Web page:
'The Stars My Destination' dazzles, delights and addicts. Not just one of the best SF novels ever, but one of the best novels ever. I've just finished reading it for the first time, and I don't think I'll ever forget it.
on 31 January 2014
This is one of my 2 favorite scifi books of all time (other one is Dune).
Alfred Bester was not consistently amazing, like some other great writers, but at his best he was truly astonishing and surpassed them all. And this book is his very best. The power, catharsis, pace, and meaningful transformation in this story is awesome to read.
The protagonist is definitely an anti-hero....but he does have a valid gripe, to say the least. Its hard to say much about this story without spoiling it. But the feel of much of the story is very Gibson like....moving around the world in a cyberpunk way...but this was well before that genre ever started. Its a cyberpunk feel without being cyberpunk. And there are things like tickertape machines that you will have to accept as part of its time, but that is easy for me to get by.
The flow of the story, the power of his vengeance, is written superbly. It sends chills up my spine reading it.
The ending ..is incredible. It would not work for some authors or some stories, but it fits perfectly in this sort of story and the way it is written. If your mind is open to it, it will never leave you.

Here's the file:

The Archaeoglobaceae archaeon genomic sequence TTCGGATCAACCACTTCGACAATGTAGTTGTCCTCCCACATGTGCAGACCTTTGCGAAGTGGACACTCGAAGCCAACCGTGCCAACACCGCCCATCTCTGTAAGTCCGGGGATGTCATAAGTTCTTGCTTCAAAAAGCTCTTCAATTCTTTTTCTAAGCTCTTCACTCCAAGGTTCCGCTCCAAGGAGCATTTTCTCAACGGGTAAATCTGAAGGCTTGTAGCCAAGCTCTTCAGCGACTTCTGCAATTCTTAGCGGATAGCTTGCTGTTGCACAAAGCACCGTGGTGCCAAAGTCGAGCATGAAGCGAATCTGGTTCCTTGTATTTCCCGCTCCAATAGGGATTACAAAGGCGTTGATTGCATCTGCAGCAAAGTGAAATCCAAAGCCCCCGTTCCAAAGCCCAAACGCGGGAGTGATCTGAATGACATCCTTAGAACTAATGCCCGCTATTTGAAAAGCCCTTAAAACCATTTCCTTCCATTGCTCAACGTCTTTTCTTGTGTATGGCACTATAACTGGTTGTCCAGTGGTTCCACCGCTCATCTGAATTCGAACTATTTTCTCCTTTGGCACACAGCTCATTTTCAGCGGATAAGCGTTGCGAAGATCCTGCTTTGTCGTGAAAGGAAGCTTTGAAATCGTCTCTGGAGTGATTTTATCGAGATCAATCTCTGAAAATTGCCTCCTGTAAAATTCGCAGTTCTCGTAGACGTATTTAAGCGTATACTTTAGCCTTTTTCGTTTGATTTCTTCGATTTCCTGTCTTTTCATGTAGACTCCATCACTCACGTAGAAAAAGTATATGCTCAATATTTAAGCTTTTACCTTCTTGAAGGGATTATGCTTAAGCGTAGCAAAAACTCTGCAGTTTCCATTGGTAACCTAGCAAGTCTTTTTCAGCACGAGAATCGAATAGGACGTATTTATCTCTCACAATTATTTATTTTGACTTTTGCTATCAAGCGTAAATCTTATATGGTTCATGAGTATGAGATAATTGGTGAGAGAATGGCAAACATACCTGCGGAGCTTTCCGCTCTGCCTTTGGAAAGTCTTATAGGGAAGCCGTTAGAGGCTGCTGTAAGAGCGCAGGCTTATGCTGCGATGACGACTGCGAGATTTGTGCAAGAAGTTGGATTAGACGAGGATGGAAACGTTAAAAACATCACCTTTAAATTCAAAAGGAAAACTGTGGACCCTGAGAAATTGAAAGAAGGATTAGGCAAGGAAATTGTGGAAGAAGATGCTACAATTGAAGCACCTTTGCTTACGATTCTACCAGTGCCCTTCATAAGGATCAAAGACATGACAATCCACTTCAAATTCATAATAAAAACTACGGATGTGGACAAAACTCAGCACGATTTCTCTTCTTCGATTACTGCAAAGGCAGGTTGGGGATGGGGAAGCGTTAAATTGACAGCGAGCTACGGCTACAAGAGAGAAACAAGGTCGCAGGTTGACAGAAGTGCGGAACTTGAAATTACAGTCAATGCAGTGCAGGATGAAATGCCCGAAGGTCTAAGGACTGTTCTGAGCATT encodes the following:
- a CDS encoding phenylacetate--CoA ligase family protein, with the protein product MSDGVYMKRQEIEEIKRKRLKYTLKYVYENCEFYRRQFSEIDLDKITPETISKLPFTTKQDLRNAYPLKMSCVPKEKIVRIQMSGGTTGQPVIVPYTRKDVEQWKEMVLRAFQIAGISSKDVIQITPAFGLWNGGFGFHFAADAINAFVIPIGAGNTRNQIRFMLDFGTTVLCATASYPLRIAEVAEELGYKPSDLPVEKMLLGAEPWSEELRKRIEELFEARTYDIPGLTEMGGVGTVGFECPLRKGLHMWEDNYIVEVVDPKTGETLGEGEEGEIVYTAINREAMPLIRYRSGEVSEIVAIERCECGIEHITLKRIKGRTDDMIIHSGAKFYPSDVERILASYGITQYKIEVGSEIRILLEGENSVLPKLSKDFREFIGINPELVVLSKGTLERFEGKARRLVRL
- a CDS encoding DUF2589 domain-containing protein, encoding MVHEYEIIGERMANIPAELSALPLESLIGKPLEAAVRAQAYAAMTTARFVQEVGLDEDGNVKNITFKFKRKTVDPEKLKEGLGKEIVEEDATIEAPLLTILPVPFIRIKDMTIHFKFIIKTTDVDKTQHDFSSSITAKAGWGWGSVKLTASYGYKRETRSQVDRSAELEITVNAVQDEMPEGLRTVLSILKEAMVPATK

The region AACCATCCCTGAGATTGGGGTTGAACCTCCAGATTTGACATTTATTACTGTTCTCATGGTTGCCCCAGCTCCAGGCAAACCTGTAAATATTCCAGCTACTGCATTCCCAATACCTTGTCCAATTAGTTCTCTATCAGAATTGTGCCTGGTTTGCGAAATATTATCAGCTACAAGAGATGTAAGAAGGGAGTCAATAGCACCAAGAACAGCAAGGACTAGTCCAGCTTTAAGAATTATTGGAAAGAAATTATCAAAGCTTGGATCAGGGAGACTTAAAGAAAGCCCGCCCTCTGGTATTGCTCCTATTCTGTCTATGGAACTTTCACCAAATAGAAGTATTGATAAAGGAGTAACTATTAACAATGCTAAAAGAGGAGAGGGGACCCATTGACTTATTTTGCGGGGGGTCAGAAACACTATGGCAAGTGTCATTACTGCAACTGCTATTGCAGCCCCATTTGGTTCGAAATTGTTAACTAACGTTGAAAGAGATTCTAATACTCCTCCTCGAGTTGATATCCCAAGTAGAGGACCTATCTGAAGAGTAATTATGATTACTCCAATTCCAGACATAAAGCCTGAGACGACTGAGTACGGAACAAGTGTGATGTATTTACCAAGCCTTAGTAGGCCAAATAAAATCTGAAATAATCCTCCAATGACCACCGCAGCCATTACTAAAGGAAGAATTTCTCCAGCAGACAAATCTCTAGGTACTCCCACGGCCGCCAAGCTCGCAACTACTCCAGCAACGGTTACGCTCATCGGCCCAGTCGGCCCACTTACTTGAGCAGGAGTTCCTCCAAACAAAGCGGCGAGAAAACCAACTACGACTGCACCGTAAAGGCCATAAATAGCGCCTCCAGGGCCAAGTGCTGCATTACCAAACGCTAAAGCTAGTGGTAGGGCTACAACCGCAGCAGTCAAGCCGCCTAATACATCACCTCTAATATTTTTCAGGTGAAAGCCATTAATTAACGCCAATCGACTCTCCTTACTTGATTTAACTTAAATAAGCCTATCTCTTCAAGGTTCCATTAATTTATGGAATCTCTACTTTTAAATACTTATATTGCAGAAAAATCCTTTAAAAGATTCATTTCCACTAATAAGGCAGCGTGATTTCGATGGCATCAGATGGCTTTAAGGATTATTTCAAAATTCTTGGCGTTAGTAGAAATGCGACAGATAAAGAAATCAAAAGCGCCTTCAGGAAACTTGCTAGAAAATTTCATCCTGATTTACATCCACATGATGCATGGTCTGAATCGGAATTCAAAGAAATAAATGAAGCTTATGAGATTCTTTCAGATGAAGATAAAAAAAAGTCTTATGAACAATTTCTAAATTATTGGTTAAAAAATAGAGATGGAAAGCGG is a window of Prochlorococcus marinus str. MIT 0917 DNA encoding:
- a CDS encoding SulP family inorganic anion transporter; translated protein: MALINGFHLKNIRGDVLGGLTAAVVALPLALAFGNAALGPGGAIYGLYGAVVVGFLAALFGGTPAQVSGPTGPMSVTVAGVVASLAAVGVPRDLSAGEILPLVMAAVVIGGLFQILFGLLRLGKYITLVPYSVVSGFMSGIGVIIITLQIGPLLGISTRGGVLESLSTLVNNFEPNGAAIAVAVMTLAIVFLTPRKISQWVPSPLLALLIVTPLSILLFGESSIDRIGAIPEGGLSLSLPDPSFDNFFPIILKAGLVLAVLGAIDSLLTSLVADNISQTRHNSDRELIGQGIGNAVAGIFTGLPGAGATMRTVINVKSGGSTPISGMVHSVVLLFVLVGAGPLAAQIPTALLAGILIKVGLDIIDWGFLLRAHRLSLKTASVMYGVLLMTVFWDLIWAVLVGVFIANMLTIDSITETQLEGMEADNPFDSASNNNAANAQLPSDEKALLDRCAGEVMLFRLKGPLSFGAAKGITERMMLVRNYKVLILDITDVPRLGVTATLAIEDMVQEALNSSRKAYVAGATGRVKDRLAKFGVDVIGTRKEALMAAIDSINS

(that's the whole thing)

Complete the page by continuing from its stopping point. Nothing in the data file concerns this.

This story is a gem. Everything went right in its creation. Behold the masterpiece.
on 30 November 2006
I can't praise this book highly enough. It's part social critique, part re-write of the Count of Monte Cristo, part play, part novel, part re-telling of the "Hero" monomyth, and through all its rough and ready ugliness and glory shines a firm belief in humanity and our ability to redeem ourselves if we'll only stand still long enough to listen.
I can think of few other novels which make me want to laugh, cry and dance with joy just for the remembrance of them.
A wonderful book that no sci-fi fan should be without - 10/10
on 27 May 2016
Gully Foyle, one of the greatest fictional characters ever created. Awesome story with memorable characters and dialogue with a somewhat dystopian future, I like how it goes into detail about the personal teleportation or jaunting and the effects it has on business and the day to day running of life and so forth, that was neat. My favorite quote from the book..
“You pigs, you. You rut like pigs, is all. You got the most in you, and you use the least. You hear me, you? Got a million in you and spend pennies. Got a genius in you and think crazies. Got a heart in you and feel empties. All a you. Every you..."
on 16 March 2016